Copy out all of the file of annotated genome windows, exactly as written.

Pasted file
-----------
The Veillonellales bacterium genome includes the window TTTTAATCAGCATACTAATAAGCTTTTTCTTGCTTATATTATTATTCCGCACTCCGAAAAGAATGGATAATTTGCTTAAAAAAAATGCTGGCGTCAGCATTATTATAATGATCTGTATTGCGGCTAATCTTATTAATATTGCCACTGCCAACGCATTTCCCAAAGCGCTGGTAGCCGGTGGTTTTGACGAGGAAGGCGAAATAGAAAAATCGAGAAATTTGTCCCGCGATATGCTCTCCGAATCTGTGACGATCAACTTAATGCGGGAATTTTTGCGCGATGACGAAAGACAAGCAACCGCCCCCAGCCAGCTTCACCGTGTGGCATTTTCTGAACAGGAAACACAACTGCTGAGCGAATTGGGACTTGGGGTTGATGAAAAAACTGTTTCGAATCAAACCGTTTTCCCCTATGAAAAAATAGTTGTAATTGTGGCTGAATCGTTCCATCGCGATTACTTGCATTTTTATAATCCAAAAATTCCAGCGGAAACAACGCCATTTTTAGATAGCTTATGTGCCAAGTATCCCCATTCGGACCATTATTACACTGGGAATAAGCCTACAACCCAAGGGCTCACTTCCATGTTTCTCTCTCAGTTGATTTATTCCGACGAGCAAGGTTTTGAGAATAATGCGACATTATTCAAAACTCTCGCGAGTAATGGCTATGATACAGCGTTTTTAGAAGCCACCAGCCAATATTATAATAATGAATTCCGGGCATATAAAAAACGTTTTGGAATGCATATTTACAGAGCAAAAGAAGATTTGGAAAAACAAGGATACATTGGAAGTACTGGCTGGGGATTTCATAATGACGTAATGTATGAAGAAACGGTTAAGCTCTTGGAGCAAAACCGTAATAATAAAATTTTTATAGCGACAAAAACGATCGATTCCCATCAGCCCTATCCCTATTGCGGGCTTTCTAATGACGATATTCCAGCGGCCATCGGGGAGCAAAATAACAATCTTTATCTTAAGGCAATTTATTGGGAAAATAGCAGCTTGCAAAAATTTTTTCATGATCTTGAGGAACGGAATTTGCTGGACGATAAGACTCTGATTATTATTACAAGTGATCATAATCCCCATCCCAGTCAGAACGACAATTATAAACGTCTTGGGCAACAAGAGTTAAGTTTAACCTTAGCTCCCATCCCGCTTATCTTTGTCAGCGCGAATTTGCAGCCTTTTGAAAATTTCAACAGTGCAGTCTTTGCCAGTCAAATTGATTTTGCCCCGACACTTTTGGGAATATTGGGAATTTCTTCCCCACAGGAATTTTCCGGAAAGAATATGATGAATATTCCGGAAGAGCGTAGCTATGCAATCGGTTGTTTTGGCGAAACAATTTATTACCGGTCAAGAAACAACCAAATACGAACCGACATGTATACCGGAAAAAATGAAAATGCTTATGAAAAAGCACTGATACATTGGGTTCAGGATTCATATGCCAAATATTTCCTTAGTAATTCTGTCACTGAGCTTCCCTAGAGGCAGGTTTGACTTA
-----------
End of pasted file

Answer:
The Veillonellales bacterium genome includes the window TTTTAATCAGCATACTAATAAGCTTTTTCTTGCTTATATTATTATTCCGCACTCCGAAAAGAATGGATAATTTGCTTAAAAAAAATGCTGGCGTCAGCATTATTATAATGATCTGTATTGCGGCTAATCTTATTAATATTGCCACTGCCAACGCATTTCCCAAAGCGCTGGTAGCCGGTGGTTTTGACGAGGAAGGCGAAATAGAAAAATCGAGAAATTTGTCCCGCGATATGCTCTCCGAATCTGTGACGATCAACTTAATGCGGGAATTTTTGCGCGATGACGAAAGACAAGCAACCGCCCCCAGCCAGCTTCACCGTGTGGCATTTTCTGAACAGGAAACACAACTGCTGAGCGAATTGGGACTTGGGGTTGATGAAAAAACTGTTTCGAATCAAACCGTTTTCCCCTATGAAAAAATAGTTGTAATTGTGGCTGAATCGTTCCATCGCGATTACTTGCATTTTTATAATCCAAAAATTCCAGCGGAAACAACGCCATTTTTAGATAGCTTATGTGCCAAGTATCCCCATTCGGACCATTATTACACTGGGAATAAGCCTACAACCCAAGGGCTCACTTCCATGTTTCTCTCTCAGTTGATTTATTCCGACGAGCAAGGTTTTGAGAATAATGCGACATTATTCAAAACTCTCGCGAGTAATGGCTATGATACAGCGTTTTTAGAAGCCACCAGCCAATATTATAATAATGAATTCCGGGCATATAAAAAACGTTTTGGAATGCATATTTACAGAGCAAAAGAAGATTTGGAAAAACAAGGATACATTGGAAGTACTGGCTGGGGATTTCATAATGACGTAATGTATGAAGAAACGGTTAAGCTCTTGGAGCAAAACCGTAATAATAAAATTTTTATAGCGACAAAAACGATCGATTCCCATCAGCCCTATCCCTATTGCGGGCTTTCTAATGACGATATTCCAGCGGCCATCGGGGAGCAAAATAACAATCTTTATCTTAAGGCAATTTATTGGGAAAATAGCAGCTTGCAAAAATTTTTTCATGATCTTGAGGAACGGAATTTGCTGGACGATAAGACTCTGATTATTATTACAAGTGATCATAATCCCCATCCCAGTCAGAACGACAATTATAAACGTCTTGGGCAACAAGAGTTAAGTTTAACCTTAGCTCCCATCCCGCTTATCTTTGTCAGCGCGAATTTGCAGCCTTTTGAAAATTTCAACAGTGCAGTCTTTGCCAGTCAAATTGATTTTGCCCCGACACTTTTGGGAATATTGGGAATTTCTTCCCCACAGGAATTTTCCGGAAAGAATATGATGAATATTCCGGAAGAGCGTAGCTATGCAATCGGTTGTTTTGGCGAAACAATTTATTACCGGTCAAGAAACAACCAAATACGAACCGACATGTATACCGGAAAAAATGAAAATGCTTATGAAAAAGCACTGATACATTGGGTTCAGGATTCATATGCCAAATATTTCCTTAGTAATTCTGTCACTGAGCTTCCCTAGAGGCAGGTTTGACTTA